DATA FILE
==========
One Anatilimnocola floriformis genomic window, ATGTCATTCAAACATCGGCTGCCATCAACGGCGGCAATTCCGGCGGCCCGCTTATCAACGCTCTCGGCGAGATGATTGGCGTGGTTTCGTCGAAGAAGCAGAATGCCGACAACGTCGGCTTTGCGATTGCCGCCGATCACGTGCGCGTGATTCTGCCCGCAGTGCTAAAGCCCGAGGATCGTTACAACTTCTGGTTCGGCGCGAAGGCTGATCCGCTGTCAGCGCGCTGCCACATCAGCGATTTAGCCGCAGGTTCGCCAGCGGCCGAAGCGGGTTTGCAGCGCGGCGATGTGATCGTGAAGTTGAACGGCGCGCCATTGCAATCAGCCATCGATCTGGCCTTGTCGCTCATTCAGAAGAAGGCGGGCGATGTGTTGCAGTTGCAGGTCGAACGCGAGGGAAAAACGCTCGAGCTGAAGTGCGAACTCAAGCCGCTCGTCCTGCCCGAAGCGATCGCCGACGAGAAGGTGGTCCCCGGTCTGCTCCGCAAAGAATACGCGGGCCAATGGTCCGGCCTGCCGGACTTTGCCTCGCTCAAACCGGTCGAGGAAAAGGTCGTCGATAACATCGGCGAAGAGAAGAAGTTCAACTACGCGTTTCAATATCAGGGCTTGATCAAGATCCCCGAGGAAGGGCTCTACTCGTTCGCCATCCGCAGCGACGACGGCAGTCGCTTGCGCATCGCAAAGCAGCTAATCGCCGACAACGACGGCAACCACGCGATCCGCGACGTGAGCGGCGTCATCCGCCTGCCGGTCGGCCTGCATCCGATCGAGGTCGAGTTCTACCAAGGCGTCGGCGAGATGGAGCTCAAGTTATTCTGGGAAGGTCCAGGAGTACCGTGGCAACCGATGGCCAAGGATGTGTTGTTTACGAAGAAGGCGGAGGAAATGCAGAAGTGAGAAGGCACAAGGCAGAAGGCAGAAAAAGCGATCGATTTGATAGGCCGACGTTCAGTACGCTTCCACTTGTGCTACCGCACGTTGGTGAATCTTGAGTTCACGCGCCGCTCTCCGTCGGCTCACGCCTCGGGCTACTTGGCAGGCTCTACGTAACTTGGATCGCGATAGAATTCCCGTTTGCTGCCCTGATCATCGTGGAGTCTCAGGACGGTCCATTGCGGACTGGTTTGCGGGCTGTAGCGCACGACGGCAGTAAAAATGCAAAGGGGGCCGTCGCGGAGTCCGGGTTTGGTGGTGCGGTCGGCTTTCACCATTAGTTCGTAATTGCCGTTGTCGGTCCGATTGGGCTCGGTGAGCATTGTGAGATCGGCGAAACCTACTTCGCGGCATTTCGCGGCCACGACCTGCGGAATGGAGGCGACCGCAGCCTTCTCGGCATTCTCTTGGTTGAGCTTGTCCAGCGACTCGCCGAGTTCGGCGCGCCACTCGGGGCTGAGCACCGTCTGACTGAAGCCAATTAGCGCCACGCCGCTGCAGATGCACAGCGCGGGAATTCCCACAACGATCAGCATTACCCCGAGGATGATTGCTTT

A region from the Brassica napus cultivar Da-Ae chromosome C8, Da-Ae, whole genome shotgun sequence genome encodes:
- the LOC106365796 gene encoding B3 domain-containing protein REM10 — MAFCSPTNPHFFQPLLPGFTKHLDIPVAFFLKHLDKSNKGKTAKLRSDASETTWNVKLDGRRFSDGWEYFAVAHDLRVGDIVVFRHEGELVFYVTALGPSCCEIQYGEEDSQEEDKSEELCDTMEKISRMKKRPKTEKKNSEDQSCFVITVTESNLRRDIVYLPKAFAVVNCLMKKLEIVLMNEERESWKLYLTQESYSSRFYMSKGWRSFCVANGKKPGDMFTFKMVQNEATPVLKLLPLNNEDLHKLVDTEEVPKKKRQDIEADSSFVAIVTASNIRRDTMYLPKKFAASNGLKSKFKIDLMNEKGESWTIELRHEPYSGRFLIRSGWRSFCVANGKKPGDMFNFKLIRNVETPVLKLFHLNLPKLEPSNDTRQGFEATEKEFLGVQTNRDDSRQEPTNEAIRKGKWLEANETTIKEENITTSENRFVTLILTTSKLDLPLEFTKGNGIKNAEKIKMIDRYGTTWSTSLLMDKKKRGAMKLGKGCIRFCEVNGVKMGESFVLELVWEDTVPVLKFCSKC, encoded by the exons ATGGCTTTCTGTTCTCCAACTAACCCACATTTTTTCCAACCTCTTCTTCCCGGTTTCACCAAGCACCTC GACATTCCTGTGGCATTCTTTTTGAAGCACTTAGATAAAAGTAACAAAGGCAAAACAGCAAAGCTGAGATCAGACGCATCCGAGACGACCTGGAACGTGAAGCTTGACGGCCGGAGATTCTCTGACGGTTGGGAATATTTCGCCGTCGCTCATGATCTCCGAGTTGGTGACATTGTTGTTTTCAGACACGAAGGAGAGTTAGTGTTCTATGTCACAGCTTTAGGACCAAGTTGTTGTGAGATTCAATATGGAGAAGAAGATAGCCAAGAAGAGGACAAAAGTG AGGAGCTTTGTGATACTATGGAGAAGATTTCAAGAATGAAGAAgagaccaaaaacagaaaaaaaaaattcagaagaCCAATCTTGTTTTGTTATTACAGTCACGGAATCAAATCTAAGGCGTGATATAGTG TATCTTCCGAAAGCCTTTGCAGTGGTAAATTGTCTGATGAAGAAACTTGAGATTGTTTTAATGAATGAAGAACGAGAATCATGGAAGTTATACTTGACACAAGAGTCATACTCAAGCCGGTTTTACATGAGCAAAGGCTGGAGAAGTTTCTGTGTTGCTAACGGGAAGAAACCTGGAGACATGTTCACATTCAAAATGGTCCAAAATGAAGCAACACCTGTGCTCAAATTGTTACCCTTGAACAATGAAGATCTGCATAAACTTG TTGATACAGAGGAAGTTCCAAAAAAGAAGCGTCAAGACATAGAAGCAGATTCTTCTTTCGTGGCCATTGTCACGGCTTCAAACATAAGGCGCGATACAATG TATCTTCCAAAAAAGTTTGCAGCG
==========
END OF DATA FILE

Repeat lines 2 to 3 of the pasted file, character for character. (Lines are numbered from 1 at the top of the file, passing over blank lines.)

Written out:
A region from the Brassica napus cultivar Da-Ae chromosome C8, Da-Ae, whole genome shotgun sequence genome encodes:
- the LOC106365796 gene encoding B3 domain-containing protein REM10 — MAFCSPTNPHFFQPLLPGFTKHLDIPVAFFLKHLDKSNKGKTAKLRSDASETTWNVKLDGRRFSDGWEYFAVAHDLRVGDIVVFRHEGELVFYVTALGPSCCEIQYGEEDSQEEDKSEELCDTMEKISRMKKRPKTEKKNSEDQSCFVITVTESNLRRDIVYLPKAFAVVNCLMKKLEIVLMNEERESWKLYLTQESYSSRFYMSKGWRSFCVANGKKPGDMFTFKMVQNEATPVLKLLPLNNEDLHKLVDTEEVPKKKRQDIEADSSFVAIVTASNIRRDTMYLPKKFAASNGLKSKFKIDLMNEKGESWTIELRHEPYSGRFLIRSGWRSFCVANGKKPGDMFNFKLIRNVETPVLKLFHLNLPKLEPSNDTRQGFEATEKEFLGVQTNRDDSRQEPTNEAIRKGKWLEANETTIKEENITTSENRFVTLILTTSKLDLPLEFTKGNGIKNAEKIKMIDRYGTTWSTSLLMDKKKRGAMKLGKGCIRFCEVNGVKMGESFVLELVWEDTVPVLKFCSKC, encoded by the exons ATGGCTTTCTGTTCTCCAACTAACCCACATTTTTTCCAACCTCTTCTTCCCGGTTTCACCAAGCACCTC GACATTCCTGTGGCATTCTTTTTGAAGCACTTAGATAAAAGTAACAAAGGCAAAACAGCAAAGCTGAGATCAGACGCATCCGAGACGACCTGGAACGTGAAGCTTGACGGCCGGAGATTCTCTGACGGTTGGGAATATTTCGCCGTCGCTCATGATCTCCGAGTTGGTGACATTGTTGTTTTCAGACACGAAGGAGAGTTAGTGTTCTATGTCACAGCTTTAGGACCAAGTTGTTGTGAGATTCAATATGGAGAAGAAGATAGCCAAGAAGAGGACAAAAGTG AGGAGCTTTGTGATACTATGGAGAAGATTTCAAGAATGAAGAAgagaccaaaaacagaaaaaaaaaattcagaagaCCAATCTTGTTTTGTTATTACAGTCACGGAATCAAATCTAAGGCGTGATATAGTG TATCTTCCGAAAGCCTTTGCAGTGGTAAATTGTCTGATGAAGAAACTTGAGATTGTTTTAATGAATGAAGAACGAGAATCATGGAAGTTATACTTGACACAAGAGTCATACTCAAGCCGGTTTTACATGAGCAAAGGCTGGAGAAGTTTCTGTGTTGCTAACGGGAAGAAACCTGGAGACATGTTCACATTCAAAATGGTCCAAAATGAAGCAACACCTGTGCTCAAATTGTTACCCTTGAACAATGAAGATCTGCATAAACTTG TTGATACAGAGGAAGTTCCAAAAAAGAAGCGTCAAGACATAGAAGCAGATTCTTCTTTCGTGGCCATTGTCACGGCTTCAAACATAAGGCGCGATACAATG TATCTTCCAAAAAAGTTTGCAGCG